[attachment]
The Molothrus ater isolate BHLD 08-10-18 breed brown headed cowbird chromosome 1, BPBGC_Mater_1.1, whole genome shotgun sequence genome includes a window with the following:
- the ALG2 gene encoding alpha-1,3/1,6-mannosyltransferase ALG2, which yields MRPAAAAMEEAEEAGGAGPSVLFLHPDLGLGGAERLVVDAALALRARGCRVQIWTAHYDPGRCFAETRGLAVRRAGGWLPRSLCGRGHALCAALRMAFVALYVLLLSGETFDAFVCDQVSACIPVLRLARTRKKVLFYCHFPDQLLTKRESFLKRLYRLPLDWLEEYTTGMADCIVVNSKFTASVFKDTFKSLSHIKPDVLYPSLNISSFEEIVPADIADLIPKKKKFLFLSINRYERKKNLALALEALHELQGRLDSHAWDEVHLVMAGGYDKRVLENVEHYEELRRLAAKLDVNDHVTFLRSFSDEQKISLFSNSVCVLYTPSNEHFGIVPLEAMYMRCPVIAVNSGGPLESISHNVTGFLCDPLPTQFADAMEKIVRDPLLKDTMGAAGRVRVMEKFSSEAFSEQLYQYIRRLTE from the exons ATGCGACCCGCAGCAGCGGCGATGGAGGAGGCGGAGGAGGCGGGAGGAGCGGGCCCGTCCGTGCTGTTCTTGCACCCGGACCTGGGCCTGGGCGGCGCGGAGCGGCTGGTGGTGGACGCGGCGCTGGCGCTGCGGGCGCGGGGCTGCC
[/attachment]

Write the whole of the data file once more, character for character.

The Molothrus ater isolate BHLD 08-10-18 breed brown headed cowbird chromosome 1, BPBGC_Mater_1.1, whole genome shotgun sequence genome includes a window with the following:
- the ALG2 gene encoding alpha-1,3/1,6-mannosyltransferase ALG2, which yields MRPAAAAMEEAEEAGGAGPSVLFLHPDLGLGGAERLVVDAALALRARGCRVQIWTAHYDPGRCFAETRGLAVRRAGGWLPRSLCGRGHALCAALRMAFVALYVLLLSGETFDAFVCDQVSACIPVLRLARTRKKVLFYCHFPDQLLTKRESFLKRLYRLPLDWLEEYTTGMADCIVVNSKFTASVFKDTFKSLSHIKPDVLYPSLNISSFEEIVPADIADLIPKKKKFLFLSINRYERKKNLALALEALHELQGRLDSHAWDEVHLVMAGGYDKRVLENVEHYEELRRLAAKLDVNDHVTFLRSFSDEQKISLFSNSVCVLYTPSNEHFGIVPLEAMYMRCPVIAVNSGGPLESISHNVTGFLCDPLPTQFADAMEKIVRDPLLKDTMGAAGRVRVMEKFSSEAFSEQLYQYIRRLTE from the exons ATGCGACCCGCAGCAGCGGCGATGGAGGAGGCGGAGGAGGCGGGAGGAGCGGGCCCGTCCGTGCTGTTCTTGCACCCGGACCTGGGCCTGGGCGGCGCGGAGCGGCTGGTGGTGGACGCGGCGCTGGCGCTGCGGGCGCGGGGCTGCC